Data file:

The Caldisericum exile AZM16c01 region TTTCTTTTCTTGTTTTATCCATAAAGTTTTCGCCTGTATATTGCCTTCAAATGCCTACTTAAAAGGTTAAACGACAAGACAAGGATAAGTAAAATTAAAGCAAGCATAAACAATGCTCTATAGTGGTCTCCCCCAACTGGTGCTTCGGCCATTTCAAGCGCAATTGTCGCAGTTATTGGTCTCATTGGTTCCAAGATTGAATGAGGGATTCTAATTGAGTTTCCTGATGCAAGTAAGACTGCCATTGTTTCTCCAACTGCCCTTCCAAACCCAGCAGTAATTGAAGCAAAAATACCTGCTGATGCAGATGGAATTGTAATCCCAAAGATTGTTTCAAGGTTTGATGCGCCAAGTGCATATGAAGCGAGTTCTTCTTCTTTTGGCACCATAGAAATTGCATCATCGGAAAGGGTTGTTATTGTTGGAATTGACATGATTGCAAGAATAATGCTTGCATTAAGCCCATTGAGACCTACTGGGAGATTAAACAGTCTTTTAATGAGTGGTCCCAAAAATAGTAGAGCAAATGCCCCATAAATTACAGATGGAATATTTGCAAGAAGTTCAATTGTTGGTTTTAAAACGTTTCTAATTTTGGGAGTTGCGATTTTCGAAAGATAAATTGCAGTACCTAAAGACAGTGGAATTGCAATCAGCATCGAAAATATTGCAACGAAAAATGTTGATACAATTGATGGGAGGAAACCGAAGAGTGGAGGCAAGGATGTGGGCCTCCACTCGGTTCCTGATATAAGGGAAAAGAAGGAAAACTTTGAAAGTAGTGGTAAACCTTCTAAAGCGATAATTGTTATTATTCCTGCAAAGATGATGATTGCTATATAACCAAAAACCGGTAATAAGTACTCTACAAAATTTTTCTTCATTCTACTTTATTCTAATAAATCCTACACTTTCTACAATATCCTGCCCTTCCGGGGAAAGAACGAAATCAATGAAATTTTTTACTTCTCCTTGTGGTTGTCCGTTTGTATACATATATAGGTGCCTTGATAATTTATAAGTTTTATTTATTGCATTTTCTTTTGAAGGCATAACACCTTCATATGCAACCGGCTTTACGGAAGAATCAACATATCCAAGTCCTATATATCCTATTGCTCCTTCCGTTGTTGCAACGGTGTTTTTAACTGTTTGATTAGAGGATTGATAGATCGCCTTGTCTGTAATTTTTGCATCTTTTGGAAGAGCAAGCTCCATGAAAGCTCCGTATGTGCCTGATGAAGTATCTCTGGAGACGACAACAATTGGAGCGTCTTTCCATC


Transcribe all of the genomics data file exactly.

The Caldisericum exile AZM16c01 region TTTCTTTTCTTGTTTTATCCATAAAGTTTTCGCCTGTATATTGCCTTCAAATGCCTACTTAAAAGGTTAAACGACAAGACAAGGATAAGTAAAATTAAAGCAAGCATAAACAATGCTCTATAGTGGTCTCCCCCAACTGGTGCTTCGGCCATTTCAAGCGCAATTGTCGCAGTTATTGGTCTCATTGGTTCCAAGATTGAATGAGGGATTCTAATTGAGTTTCCTGATGCAAGTAAGACTGCCATTGTTTCTCCAACTGCCCTTCCAAACCCAGCAGTAATTGAAGCAAAAATACCTGCTGATGCAGATGGAATTGTAATCCCAAAGATTGTTTCAAGGTTTGATGCGCCAAGTGCATATGAAGCGAGTTCTTCTTCTTTTGGCACCATAGAAATTGCATCATCGGAAAGGGTTGTTATTGTTGGAATTGACATGATTGCAAGAATAATGCTTGCATTAAGCCCATTGAGACCTACTGGGAGATTAAACAGTCTTTTAATGAGTGGTCCCAAAAATAGTAGAGCAAATGCCCCATAAATTACAGATGGAATATTTGCAAGAAGTTCAATTGTTGGTTTTAAAACGTTTCTAATTTTGGGAGTTGCGATTTTCGAAAGATAAATTGCAGTACCTAAAGACAGTGGAATTGCAATCAGCATCGAAAATATTGCAACGAAAAATGTTGATACAATTGATGGGAGGAAACCGAAGAGTGGAGGCAAGGATGTGGGCCTCCACTCGGTTCCTGATATAAGGGAAAAGAAGGAAAACTTTGAAAGTAGTGGTAAACCTTCTAAAGCGATAATTGTTATTATTCCTGCAAAGATGATGATTGCTATATAACCAAAAACCGGTAATAAGTACTCTACAAAATTTTTCTTCATTCTACTTTATTCTAATAAATCCTACACTTTCTACAATATCCTGCCCTTCCGGGGAAAGAACGAAATCAATGAAATTTTTTACTTCTCCTTGTGGTTGTCCGTTTGTATACATATATAGGTGCCTTGATAATTTATAAGTTTTATTTATTGCATTTTCTTTTGAAGGCATAACACCTTCATATGCAACCGGCTTTACGGAAGAATCAACATATCCAAGTCCTATATATCCTATTGCTCCTTCCGTTGTTGCAACGGTGTTTTTAACTGTTTGATTAGAGGATTGATAGATCGCCTTGTCTGTAATTTTTGCATCTTTTGGAAGAGCAAGCTCCATGAAAGCTCCGTATGTGCCTGATGAAGTATCTCTGGAGACGACAACAATTGGAGCGTCTTTCCATC